Too Busy for Baby?
Too Busy for Baby?
What you need to know about getting pregnant after 40
by Dr Cynthia Kew
MOST OF US, if given the choice, would like to have it all. Given the high level of education in women today, it is not surprising that many would look forward to having a fulfilling career or even desire to be in the lead in the rat race. According to data from the Department of Statistics Singapore, more than 95% of women from 25 to 39 years residing here are actively employed.
Despite the efforts of the Ministry of Manpower to promote work-life harmony, some may still find it hard to steal time away from their hectic work schedules for a date. Hence, “No time to date!” becomes a regular statement, and plans for marriage or starting a family will resultantly be postponed or delayed. Perhaps it is not until the 40’s loom that some women start worrying that their biological clocks are ticking.
Here are some issues to consider for those planning on having a baby only after they hit the magic number of 40.
What are my chances of having a baby after 40?
- The chances of pregnancy decline with increasing age of the woman.
- 75% of women at 30 years of age will conceive after trying for one year, as compared to 45% of women at 40 years of age.
- It might take longer to get pregnant.
- You are born with a limited number of eggs. As a woman reaches her mid to late 30’s and even beyond that, the eggs will decrease in quality and quantity. An older woman’s eggs are also not as easily fertilised compared to that of a younger woman.
- Even with the use of assisted reproductive technologies (e.g. invitro fertilisation (IVF)), the success rates of these procedures decline with increasing age of the woman (Table 1).
- This explains the observation that although assisted reproduction is more prevalent, the fertility rate is not markedly increased in the 40 – 44 age group (Chart 1).
In 2010 (the year for which the most recent data is available), for women undergoing in-vitro fertilisation (IVF) using fresh embryos created with their own fresh eggs, the percentage of cycles started that resulted in a live birth (national averages) was:
|32.2% for women aged under 35|
|27.7% for women aged 35 – 37|
|20.8% for women aged 38 – 39|
|13.6% for women aged 40 – 42|
|5.0% for women aged 43 – 44|
|1.9% for women aged 45 and over|
Data from Human Fertilisation Embryology Authority (HFEA), United Kingdom website
Age-Specifi c Fertility Rates
What are the risks if I plan to get pregnant after 40?
Potential Problems for the Mother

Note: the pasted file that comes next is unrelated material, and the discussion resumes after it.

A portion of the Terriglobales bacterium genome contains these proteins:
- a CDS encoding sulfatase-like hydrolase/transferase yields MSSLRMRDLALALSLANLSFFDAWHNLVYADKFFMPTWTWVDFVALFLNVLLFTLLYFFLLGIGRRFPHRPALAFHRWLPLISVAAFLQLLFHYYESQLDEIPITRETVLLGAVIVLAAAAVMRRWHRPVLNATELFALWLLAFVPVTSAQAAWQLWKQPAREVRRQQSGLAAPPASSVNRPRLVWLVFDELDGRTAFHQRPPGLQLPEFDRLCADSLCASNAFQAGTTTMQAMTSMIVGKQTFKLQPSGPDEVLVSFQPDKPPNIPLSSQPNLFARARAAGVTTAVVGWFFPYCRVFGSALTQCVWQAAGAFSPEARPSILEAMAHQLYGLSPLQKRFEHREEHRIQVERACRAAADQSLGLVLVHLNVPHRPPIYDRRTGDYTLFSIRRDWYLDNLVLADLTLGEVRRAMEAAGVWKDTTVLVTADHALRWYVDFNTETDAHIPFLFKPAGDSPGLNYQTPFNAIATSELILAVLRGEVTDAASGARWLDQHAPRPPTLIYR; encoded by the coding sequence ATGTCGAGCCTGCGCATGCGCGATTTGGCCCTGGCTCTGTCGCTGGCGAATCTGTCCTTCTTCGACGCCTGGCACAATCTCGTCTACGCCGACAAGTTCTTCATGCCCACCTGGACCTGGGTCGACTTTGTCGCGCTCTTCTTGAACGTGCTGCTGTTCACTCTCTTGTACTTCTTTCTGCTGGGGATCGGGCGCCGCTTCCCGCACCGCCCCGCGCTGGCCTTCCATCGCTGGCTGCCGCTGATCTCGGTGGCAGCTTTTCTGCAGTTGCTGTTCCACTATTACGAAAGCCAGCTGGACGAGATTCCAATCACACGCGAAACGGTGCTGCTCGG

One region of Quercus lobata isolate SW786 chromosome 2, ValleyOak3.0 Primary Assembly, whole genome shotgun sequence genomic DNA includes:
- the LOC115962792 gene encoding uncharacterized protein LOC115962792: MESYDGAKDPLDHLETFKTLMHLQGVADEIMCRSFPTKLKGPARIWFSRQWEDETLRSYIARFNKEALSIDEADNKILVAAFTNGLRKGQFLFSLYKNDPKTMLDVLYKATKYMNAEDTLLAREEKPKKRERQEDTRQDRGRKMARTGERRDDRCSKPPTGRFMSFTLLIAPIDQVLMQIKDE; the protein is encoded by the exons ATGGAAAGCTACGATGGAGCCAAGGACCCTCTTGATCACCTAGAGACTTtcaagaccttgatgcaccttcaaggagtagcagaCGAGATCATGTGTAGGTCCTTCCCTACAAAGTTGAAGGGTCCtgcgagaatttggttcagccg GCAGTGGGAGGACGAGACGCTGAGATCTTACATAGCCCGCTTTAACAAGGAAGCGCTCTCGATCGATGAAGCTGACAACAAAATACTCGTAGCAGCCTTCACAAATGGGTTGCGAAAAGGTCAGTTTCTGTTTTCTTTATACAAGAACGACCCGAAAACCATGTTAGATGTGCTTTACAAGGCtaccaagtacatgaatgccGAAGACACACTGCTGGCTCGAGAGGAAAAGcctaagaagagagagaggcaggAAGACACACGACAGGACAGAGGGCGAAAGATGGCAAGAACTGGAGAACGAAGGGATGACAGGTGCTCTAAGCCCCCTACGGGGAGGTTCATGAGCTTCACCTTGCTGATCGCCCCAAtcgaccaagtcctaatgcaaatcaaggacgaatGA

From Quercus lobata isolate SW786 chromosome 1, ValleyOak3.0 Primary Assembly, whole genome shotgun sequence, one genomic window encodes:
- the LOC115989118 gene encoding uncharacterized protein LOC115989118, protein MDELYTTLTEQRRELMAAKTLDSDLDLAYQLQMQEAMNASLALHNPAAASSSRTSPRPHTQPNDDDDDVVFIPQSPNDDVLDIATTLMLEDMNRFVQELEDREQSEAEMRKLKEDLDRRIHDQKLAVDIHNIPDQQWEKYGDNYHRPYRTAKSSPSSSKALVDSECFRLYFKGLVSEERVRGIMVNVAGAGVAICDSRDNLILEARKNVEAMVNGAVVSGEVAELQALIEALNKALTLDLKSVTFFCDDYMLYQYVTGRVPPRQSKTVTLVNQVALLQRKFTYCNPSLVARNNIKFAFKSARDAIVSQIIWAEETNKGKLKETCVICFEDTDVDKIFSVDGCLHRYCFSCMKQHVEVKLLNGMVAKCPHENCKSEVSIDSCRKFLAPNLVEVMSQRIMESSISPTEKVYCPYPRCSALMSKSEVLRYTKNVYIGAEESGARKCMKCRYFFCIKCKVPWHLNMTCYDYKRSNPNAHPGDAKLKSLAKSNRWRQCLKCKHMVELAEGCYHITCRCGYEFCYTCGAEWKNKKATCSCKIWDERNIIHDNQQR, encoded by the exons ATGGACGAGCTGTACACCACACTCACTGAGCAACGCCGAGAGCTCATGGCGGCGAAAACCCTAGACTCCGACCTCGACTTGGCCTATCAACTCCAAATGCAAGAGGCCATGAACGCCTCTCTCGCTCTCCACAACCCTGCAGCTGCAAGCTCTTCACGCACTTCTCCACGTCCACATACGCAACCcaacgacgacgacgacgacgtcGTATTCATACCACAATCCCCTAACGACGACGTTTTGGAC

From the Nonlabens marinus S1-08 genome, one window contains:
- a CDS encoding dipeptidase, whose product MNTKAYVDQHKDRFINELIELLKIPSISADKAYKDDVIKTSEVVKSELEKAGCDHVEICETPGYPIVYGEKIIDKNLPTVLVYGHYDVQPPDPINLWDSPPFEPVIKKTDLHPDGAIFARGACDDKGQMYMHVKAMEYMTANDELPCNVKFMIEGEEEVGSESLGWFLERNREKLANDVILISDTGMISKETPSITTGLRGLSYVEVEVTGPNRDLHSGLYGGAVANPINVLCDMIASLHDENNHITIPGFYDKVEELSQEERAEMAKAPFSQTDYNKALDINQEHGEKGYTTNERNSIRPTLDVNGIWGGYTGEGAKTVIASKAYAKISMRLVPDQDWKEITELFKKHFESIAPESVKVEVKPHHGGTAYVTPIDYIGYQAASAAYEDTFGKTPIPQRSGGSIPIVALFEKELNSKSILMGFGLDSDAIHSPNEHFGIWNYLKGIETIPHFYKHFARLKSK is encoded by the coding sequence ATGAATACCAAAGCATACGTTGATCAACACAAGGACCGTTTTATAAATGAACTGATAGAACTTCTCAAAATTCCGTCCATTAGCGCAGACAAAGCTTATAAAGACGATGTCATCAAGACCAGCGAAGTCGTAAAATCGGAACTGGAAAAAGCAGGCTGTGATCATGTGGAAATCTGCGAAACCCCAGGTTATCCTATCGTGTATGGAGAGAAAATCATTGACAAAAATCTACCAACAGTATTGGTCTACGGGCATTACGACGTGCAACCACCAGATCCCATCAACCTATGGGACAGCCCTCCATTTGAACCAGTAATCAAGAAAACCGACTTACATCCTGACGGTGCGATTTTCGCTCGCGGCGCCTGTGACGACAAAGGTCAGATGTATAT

Some problems are more likely to occur in older mums than in younger mums. These include:
Older women are at higher risk for miscarriage in early pregnancy. The risk is around 25% in women more than 35 years of age compared to 12% in women less than 30 years of age. Th e risk reaches more than 90% in those aged above 45.
Pregnancy in the wrong location (ectopic pregnancy)
An ectopic pregnancy is a pregnancy outside of the womb. Mothers above the age of 35 years are four to eight times more likely to have an ectopic pregnancy compared with younger women. Th is higher risk of ectopic pregnancy is likely due to an accumulation of risk factors over time, such as pelvic infection and problems with the fallopian tubes. Th e condition may present with abdominal pain or abnormal bleeding or can be asymptomatic. Usually, either treatment with an injection or surgery will be required to treat the condition, as it can cause internal bleeding if left unattended.
The chance of conceiving twins or other multiple pregnancies increases with age. Multiple pregnancies are associated with higher likelihood of problems to both the mother and the babies and require close follow-up throughout the pregnancy.
Gestational diabetes during the pregnancy
Women over the age of 40 are three to six times more likely to develop gestational diabetes (diabetes that develops in pregnancy) compared to women aged 20 – 29. Th e risk of gestational diabetes in the general population is 3%, compared to 7% – 12% in women over 40. Gestational diabetes in pregnancy poses higher risk for potential complications for the mother and the baby during the pregnancy as well as during the delivery process.
High blood pressure during the pregnancy